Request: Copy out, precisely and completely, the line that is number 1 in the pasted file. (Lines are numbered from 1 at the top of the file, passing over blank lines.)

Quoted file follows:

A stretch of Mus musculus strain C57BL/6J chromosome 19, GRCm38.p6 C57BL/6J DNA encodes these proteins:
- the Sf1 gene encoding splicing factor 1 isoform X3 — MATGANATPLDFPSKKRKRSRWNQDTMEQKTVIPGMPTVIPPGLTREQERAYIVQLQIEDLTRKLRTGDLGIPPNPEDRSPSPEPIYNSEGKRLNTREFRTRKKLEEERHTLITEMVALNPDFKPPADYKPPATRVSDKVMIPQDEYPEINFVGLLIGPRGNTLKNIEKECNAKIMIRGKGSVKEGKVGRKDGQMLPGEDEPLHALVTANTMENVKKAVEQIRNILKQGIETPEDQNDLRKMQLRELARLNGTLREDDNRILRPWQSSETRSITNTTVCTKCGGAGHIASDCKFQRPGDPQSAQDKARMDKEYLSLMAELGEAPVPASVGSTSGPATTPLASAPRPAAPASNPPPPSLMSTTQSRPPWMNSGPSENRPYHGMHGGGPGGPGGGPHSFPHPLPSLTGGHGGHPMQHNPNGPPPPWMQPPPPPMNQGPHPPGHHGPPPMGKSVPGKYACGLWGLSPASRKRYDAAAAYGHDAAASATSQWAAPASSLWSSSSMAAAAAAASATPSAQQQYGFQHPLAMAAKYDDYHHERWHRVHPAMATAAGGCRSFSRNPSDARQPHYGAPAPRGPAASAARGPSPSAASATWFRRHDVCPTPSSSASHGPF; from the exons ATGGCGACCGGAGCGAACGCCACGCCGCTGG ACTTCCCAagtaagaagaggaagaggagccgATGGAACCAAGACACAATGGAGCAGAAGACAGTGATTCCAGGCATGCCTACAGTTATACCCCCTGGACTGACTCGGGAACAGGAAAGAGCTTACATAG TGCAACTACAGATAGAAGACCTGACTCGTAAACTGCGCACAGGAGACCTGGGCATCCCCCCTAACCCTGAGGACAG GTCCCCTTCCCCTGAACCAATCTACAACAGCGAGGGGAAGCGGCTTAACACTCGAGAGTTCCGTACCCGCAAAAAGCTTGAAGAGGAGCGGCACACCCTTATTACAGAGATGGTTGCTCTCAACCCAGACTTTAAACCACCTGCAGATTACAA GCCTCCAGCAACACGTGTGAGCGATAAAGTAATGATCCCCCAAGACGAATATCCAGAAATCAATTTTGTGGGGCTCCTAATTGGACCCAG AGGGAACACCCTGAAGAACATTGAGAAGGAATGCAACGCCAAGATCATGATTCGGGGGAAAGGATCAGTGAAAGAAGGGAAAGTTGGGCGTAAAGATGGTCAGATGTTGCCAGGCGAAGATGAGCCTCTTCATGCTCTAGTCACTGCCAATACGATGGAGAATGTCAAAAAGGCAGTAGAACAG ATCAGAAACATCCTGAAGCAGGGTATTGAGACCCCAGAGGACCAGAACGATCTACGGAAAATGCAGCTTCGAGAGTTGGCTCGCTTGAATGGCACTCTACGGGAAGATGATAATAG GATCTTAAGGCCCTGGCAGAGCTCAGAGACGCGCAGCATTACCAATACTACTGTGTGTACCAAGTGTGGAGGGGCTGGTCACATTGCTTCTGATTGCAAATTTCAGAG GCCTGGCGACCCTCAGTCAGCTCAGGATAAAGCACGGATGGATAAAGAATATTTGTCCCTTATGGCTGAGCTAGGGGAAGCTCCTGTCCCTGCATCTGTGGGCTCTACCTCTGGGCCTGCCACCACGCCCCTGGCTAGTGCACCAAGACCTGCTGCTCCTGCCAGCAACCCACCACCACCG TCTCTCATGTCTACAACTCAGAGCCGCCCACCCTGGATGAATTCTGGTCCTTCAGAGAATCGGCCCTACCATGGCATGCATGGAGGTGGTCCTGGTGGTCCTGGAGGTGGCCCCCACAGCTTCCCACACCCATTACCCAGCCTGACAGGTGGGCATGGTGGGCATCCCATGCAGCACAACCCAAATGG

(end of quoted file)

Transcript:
A stretch of Mus musculus strain C57BL/6J chromosome 19, GRCm38.p6 C57BL/6J DNA encodes these proteins: